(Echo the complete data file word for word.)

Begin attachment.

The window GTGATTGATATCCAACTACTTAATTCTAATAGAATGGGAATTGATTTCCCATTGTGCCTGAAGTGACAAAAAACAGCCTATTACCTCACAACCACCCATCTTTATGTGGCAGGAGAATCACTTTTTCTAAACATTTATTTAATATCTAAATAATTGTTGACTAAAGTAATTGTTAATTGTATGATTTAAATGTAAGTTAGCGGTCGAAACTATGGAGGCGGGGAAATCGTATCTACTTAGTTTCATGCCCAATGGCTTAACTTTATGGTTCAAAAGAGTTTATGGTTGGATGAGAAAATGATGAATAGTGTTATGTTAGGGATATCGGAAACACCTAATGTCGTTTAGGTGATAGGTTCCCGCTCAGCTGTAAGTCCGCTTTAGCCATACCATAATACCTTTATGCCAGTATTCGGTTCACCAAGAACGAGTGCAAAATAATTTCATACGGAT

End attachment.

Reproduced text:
The window GTGATTGATATCCAACTACTTAATTCTAATAGAATGGGAATTGATTTCCCATTGTGCCTGAAGTGACAAAAAACAGCCTATTACCTCACAACCACCCATCTTTATGTGGCAGGAGAATCACTTTTTCTAAACATTTATTTAATATCTAAATAATTGTTGACTAAAGTAATTGTTAATTGTATGATTTAAATGTAAGTTAGCGGTCGAAACTATGGAGGCGGGGAAATCGTATCTACTTAGTTTCATGCCCAATGGCTTAACTTTATGGTTCAAAAGAGTTTATGGTTGGATGAGAAAATGATGAATAGTGTTATGTTAGGGATATCGGAAACACCTAATGTCGTTTAGGTGATAGGTTCCCGCTCAGCTGTAAGTCCGCTTTAGCCATACCATAATACCTTTATGCCAGTATTCGGTTCACCAAGAACGAGTGCAAAATAATTTCATACGGAT